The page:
When you do this, just let the ideas flow. Don't spend time worrying about coming up with all great ideas, because you won't. But if you open your mind up and let the ideas flow some that come out will be worthwhile for you! Again, I encourage you to find ten minutes a day (five if you are really busy) to do this, it will definitely be a good investment of your time.

Wednesday, July 7, 2010

The Real World Doesn't Care

We had a talk with our players tonight about making connections between sports and the real world. One connection that I try to make with players, and I think needs to be a priority with coaches is that while you as a player are performing your "job" (playing) what is going on in your life doesn't matter. The fact is that when you have a job, your boss isn't really going to care if you are having a rough day, week, or month. Your boss won't care that you had a fight with your mom/wife/husband/girlfriend/boyfriend/friend. Your boss isn't going to care about what you have going on outside of your job in your personal life. What your boss is going to care about is how you perform your job at work. It's hard, it's cutthroat, but it's the reality that we live in. We as coaches need to stress that to our players as well.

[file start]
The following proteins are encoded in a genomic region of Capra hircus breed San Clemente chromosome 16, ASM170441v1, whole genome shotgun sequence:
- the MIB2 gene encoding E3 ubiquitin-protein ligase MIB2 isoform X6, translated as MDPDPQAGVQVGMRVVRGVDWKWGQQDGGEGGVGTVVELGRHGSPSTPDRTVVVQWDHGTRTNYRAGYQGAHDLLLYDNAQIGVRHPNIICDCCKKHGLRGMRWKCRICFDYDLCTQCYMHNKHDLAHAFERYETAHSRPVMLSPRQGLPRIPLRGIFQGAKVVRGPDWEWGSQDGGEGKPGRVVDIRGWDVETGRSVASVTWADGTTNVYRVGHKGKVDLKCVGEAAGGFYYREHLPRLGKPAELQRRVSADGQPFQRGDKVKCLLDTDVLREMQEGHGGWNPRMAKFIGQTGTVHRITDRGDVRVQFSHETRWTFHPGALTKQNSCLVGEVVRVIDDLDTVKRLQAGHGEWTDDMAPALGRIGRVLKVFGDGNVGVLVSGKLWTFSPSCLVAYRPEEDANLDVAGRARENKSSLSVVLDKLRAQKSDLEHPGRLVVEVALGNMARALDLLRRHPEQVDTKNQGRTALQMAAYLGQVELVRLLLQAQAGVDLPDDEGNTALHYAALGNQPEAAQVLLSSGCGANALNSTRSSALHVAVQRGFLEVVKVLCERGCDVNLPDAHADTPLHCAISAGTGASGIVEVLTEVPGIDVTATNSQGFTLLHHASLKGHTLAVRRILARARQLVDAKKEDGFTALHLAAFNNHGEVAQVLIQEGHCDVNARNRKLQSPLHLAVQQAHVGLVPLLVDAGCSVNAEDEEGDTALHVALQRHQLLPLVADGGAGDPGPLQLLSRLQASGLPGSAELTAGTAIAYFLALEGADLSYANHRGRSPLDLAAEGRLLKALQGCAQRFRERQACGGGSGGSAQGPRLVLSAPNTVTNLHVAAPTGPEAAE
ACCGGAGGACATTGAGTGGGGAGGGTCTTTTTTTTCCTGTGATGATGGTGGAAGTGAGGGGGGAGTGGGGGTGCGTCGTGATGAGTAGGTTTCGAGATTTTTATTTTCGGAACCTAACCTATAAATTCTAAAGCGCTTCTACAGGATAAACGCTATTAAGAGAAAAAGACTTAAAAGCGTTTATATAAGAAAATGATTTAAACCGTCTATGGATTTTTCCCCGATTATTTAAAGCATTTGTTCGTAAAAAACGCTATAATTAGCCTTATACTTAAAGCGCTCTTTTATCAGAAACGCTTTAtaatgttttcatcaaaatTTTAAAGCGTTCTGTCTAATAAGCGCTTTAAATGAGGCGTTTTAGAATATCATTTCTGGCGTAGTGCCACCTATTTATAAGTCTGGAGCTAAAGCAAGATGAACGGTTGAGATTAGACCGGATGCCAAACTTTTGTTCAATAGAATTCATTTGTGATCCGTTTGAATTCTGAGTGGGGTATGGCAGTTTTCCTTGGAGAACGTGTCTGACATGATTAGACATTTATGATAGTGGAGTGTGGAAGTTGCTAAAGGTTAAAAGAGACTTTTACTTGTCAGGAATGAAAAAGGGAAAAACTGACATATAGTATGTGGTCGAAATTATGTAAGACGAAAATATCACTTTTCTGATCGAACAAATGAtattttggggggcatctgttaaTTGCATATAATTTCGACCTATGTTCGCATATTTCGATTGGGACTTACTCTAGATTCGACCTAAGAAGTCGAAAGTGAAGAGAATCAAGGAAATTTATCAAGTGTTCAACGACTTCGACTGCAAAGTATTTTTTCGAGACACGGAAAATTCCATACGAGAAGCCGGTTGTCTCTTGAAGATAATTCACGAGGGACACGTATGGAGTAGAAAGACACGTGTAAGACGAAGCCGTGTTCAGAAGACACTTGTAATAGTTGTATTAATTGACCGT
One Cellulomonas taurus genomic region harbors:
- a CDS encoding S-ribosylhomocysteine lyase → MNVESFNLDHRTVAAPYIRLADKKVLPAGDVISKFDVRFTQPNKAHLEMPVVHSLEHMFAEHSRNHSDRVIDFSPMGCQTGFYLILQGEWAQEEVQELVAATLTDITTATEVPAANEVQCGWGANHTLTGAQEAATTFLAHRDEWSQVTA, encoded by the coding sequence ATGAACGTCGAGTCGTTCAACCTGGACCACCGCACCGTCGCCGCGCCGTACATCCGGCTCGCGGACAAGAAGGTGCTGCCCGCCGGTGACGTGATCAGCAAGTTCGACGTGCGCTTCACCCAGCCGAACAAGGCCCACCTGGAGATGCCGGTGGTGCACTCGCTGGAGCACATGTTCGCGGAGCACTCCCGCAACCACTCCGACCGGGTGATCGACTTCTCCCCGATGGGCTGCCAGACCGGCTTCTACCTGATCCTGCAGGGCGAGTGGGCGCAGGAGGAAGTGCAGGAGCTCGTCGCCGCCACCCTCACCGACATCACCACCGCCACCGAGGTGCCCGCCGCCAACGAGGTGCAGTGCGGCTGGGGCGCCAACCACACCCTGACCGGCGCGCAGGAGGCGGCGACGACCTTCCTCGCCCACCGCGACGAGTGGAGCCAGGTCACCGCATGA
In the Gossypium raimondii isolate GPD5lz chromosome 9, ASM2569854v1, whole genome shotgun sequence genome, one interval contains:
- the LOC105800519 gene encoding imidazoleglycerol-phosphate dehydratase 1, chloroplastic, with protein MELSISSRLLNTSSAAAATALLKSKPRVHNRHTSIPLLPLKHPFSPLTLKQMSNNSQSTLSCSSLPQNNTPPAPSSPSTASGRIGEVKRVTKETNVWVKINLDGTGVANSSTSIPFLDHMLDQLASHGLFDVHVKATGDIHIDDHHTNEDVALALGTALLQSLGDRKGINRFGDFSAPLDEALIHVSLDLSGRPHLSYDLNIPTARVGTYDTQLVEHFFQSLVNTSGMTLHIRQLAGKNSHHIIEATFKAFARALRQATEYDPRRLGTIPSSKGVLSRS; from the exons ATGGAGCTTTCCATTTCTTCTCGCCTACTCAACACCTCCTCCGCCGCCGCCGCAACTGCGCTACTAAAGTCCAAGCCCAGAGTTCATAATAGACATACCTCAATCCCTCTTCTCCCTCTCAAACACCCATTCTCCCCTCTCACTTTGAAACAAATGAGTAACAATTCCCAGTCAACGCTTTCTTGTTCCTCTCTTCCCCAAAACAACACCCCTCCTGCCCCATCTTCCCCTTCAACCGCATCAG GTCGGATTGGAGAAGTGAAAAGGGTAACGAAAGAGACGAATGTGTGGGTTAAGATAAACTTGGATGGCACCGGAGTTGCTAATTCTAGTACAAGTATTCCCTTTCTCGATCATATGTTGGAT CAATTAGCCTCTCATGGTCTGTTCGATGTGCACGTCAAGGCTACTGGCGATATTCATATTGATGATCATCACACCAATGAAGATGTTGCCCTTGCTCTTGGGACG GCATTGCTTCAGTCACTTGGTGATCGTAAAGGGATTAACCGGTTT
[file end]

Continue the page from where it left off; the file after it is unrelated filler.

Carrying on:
Sometimes it's easy to let a kid slide because he had a bad day or he has stuff going on at home. And while that's great and compassionate, it does a disservice to the player. It tells them it's ok to bring your baggage to work - when in real life that isn't true most work places. We need to demand just as much of a player and hold him to the same standards on his best and worst days. Our players need to learn how to turn off the personal life at the door and focus on the task at hand - whether it's practice or a game.

But I think as soon as the "work" of practice/game is over then we can turn on the compassion. We can talk to that player and help them solve/deal with/cope with their problems. Or at the very least we can just be good listeners. It's then outside the game/practice that we become the compassionate men and women we need to be. Outside of "work" is when we give them a break, sit down and really communicate with them. Taking this tactic will also benefit them more in the long run by actually dealing with their issues.